Dec 10, 2014
I have never really cared much for blockbuster ghost stories like The Amityville Horror (1979) and the Steven Spielberg produced (and apparently ‘ghostdirected’) Poltergeist (1982), so I was naturally somewhat interested to see how gay gutter auteur Andy Milligan would molest the intolerably formulaic horror subgenre with his hopelessly hokey haunted house rip-off piece (of shit) Carnage (1984) aka Hell House. Milligan’s first film in about half a decade since the release of Legacy of Blood (1978) aka Legacy of Horror (which was a mediocre remake of the director’s 1968 ‘classic’ The Ghastly Ones) and the failure of his aborted Antebellum Southern Gothic melodrama House of Seven Belles (1979), the work is notable for being the director’s second film shot on 35mm (following Guru, the Mad Monk (1970), which Milligan ultimately disowned) and being the only work where the filmmaker went over budget, or as Jimmy McDonough wrote in The Ghastly One: The Sex-Gore Netherworld of Filmmaker Andy Milligan (2001) while trashing the film: “Via Lew Mishkin, Milligan hooked up with English producer Michael Lee in 1983 to crank out CARNAGE, a forgettable lowball POLTERGEIST knockoff that featured regulars from the Troupe. Andy pointed out that it was one of the few Milligan pictures to go substantially over budge—$32, 500 instead of $30,000.” In October 1977, Milligan bought and moved into a four-story building in Manhattan where he used one of the floors for the Troupe Theatre, which was an Off-Off-Broadway venue that the auteur founded and ran until he closed the place for good in 1985 and made his way to Los Angeles where he would predictably die of AIDS in 1991. Naturally, regulars from Troupe Theatre appear in Carnage, which boasts some of the most unattractive actresses and especially actors (Milligan may have been a proud poof, but his choice in men was rather dubious) in a horror film, even for Milligan standards. Notably, one of these actors, Dennis Malvasi—a half-crazed and criminally-inclined Vietnam War vet and demolitions expert who falsely complained to be the son of Jewish bad boy actor John Garfield—would became much more (in)famous outside the Milligan circle, as he led a double life as a member of the Christian extremist group Our Lady of the Roses and was involved in four abortion clinic bombings that began in the late 1985 (while Malvasi eventually turned himself in after being declared a fugitive and served his time in prison, he has been in and out of prison ever since then and apparently now lives off the grid somewhere in New Jersey with his wife and three kids). Upon meeting him, Milligan fell in love with Malvasi, whose sole other acting roles include Don Schain's sexploitation flick The Abductors (1972) and frog fag filmmaker Jacques Scandelari's homo-slasher Monique (1978) aka Flashing Lights, and made him a member of the Troupe theater despite the fact that the he was virtually illiterate and had to ad lib his lines, even dressing up in drag for one performance when a female actress failed to show up for a show. Rather unfortunately, Malvasi only had a small and insignificant role in Carnage and would not go on to appear in anymore Milligan flicks.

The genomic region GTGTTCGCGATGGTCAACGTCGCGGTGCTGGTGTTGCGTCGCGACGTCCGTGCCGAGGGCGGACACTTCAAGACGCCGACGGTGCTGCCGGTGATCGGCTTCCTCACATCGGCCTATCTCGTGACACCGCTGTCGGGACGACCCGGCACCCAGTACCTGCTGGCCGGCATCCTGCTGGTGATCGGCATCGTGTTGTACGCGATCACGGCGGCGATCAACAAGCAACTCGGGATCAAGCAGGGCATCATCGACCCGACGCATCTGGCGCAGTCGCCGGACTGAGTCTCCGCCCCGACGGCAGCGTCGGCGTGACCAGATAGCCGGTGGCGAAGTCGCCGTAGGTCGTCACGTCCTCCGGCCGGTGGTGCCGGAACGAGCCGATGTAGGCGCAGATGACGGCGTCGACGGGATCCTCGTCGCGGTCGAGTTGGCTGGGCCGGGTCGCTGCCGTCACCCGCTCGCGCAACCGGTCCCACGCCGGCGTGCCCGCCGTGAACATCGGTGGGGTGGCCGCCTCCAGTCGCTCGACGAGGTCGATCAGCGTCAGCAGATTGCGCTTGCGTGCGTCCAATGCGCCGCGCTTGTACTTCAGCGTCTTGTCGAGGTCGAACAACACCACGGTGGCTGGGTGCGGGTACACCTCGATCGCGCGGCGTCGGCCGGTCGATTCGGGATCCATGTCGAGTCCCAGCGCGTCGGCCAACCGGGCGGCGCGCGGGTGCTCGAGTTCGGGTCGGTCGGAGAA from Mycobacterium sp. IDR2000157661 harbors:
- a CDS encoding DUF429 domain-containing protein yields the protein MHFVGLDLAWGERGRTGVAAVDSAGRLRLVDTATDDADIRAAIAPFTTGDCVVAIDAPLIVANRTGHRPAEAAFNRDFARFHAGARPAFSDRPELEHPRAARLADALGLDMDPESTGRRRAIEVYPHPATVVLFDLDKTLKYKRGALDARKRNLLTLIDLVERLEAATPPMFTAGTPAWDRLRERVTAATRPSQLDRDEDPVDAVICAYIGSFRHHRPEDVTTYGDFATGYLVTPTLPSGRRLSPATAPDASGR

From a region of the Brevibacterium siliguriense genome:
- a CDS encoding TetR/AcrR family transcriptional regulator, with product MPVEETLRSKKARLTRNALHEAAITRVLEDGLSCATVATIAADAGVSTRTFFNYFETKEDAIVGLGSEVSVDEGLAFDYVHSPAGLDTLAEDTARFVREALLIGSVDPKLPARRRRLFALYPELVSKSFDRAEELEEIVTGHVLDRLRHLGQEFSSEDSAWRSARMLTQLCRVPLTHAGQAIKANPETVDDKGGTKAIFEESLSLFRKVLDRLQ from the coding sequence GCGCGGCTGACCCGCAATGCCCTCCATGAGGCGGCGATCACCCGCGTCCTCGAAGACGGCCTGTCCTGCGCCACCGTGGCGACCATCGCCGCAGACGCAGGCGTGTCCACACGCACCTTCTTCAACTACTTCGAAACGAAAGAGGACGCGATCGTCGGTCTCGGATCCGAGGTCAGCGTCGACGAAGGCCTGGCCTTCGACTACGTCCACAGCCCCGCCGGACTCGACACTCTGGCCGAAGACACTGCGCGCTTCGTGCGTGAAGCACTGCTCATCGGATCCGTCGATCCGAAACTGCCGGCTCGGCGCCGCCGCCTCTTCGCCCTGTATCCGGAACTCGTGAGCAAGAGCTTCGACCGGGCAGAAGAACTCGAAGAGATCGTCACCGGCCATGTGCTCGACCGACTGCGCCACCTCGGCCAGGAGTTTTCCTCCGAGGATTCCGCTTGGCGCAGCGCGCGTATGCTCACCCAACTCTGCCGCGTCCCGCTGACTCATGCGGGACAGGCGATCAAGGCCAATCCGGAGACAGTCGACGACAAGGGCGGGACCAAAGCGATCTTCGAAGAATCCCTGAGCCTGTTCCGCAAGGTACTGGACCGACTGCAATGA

The film will also notable to exploitation fans in that Bill Landis of Sleazoid Express infamy worked on the production, or as mentioned in Sleazoid Express: A Mind-Twisting Tour Through the Grindhouse Cinema of Times Square (2002) by Mr. Sleazoid and his wife Michelle Clifford: “Andy's realization that he still had a dedicated audience revitalized his interest in filmmaking. By the summer of 1983, he was back at work on a horror movie called CARNAGE. He photographed for the first time in 35mm, using cut-rate ends of film stock, shooting in Manhattan and Staten Island. Coauthor Landis worked on Andy's crew, taking time off from his job managing the shoebox adult grindhouse, the Doll, on 47th Street and 7th Avenue. The film was an entertaining haunted house escapade that wound up being released directly to home video. On the set, Andy was much like he was with his tiny Bolex in VAPORS—a peppery munchkin zooming all over the place, supervising the crew, searching for the best camera angles, acting out scenes for the performers.” A somewhat typical Milligan effort in that the director seems to have put most of his effort into the flower arrangements and misanthropic dialogue, Carnage is certainly a work that will appeal to Milligan maniacs and proud proponents of poor celluloid taste, though gorehounds will certainly find it to be the best of the director’s work as it is certainly his most graphic and gory film to date, as a work featuring a sinisterly sassy corpse bride disemboweling a would-be-robber’s intestines, not to mention some pretty cool, if somewhat softcore, suicide scenes.
In a classically mean-spirited Milligan-esque opening scene, a seemingly newlywed groom blows his beauteous blonde bride’s brains out while embracing her and then turns the gun on himself in the house they have assumedly just moved into together. Flash forward three years later and a less than young unwitting married couple, Carol (Leslie Den Dooven of Milligan’s unreleased 1984 TV series Red Rooster) and Jonathan Henderson (one-time actor Michael Chiodo), move into the house thinking they got a steal in regard to what little they paid for it, not realizing it is haunted by a pissed off poltergeist who still has not gotten over the fact that her husband blew her brains out on their wedding day (of course, as the viewer later learns, this is not exactly how the scenario played out). Carol and Jonathan do not think anything is out of the ordinary when items like coffee mugs and hedge clippers begin inexplicably moving around the house on their own or when an old phonograph randomly plays wedding music late each night. In fact, when the married couple hires an old maid named Rose Novak (Lola Ross of the 1981 Troma turd Waitress!) who soon randomly falls into a catatonic state and subsequently slits her own throat with a shaving razor, they still do not suspect that there might be something somewhat ominous about the less than humble abode that they call home. Of course, maid Rose had an unsettling face-to-face encounter with the ghost Bride, who warned her, “Go! Get out of my house.” Unfortunately, the Hendersons were not home when the disgruntled she-bitch spook committed her most surreal slaughter when she telekinetically murdered two would-be robbers, even ripping out the intestines of the unluckier of the two amateur small-time crooks. It is not until their housewarming party that Mr. and Mrs. Henderson begin to consider that they may have been ripped off in regard to their new home.